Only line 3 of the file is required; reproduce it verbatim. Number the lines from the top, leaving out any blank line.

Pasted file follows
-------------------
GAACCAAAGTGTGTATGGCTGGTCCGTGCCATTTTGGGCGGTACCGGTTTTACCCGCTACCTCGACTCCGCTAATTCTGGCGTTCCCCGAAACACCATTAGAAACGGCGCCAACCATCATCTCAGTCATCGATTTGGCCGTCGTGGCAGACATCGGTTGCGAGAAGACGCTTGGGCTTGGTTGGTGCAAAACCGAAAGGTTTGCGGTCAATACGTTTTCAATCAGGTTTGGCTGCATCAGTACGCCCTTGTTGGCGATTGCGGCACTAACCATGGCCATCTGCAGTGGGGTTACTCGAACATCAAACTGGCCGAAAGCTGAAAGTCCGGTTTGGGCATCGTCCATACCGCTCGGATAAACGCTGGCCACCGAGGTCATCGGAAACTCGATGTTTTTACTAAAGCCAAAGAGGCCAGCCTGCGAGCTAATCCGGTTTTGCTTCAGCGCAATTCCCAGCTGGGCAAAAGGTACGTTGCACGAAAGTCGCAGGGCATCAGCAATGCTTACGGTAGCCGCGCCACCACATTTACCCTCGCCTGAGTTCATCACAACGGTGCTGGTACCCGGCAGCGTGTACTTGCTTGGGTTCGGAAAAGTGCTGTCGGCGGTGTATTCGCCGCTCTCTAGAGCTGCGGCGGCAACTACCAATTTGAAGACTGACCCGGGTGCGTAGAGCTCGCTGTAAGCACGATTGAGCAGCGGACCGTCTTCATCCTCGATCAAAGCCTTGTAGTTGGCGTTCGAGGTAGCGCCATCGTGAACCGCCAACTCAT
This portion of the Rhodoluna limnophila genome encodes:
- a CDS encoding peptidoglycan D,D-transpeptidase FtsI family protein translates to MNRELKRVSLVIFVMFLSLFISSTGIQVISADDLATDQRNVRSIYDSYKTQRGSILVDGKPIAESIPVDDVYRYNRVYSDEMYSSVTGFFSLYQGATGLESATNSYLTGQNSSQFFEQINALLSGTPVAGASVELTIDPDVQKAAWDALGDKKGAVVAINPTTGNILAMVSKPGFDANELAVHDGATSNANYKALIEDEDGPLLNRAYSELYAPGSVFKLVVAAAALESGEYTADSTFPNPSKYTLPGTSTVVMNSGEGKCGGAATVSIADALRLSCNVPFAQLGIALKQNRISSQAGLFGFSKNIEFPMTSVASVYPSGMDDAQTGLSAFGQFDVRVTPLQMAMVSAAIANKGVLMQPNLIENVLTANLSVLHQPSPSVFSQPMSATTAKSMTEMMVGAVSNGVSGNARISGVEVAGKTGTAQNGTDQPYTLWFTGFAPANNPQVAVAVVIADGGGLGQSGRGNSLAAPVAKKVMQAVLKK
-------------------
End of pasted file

- a CDS encoding peptidoglycan D,D-transpeptidase FtsI family protein translates to MNRELKRVSLVIFVMFLSLFISSTGIQVISADDLATDQRNVRSIYDSYKTQRGSILVDGKPIAESIPVDDVYRYNRVYSDEMYSSVTGFFSLYQGATGLESATNSYLTGQNSSQFFEQINALLSGTPVAGASVELTIDPDVQKAAWDALGDKKGAVVAINPTTGNILAMVSKPGFDANELAVHDGATSNANYKALIEDEDGPLLNRAYSELYAPGSVFKLVVAAAALESGEYTADSTFPNPSKYTLPGTSTVVMNSGEGKCGGAATVSIADALRLSCNVPFAQLGIALKQNRISSQAGLFGFSKNIEFPMTSVASVYPSGMDDAQTGLSAFGQFDVRVTPLQMAMVSAAIANKGVLMQPNLIENVLTANLSVLHQPSPSVFSQPMSATTAKSMTEMMVGAVSNGVSGNARISGVEVAGKTGTAQNGTDQPYTLWFTGFAPANNPQVAVAVVIADGGGLGQSGRGNSLAAPVAKKVMQAVLKK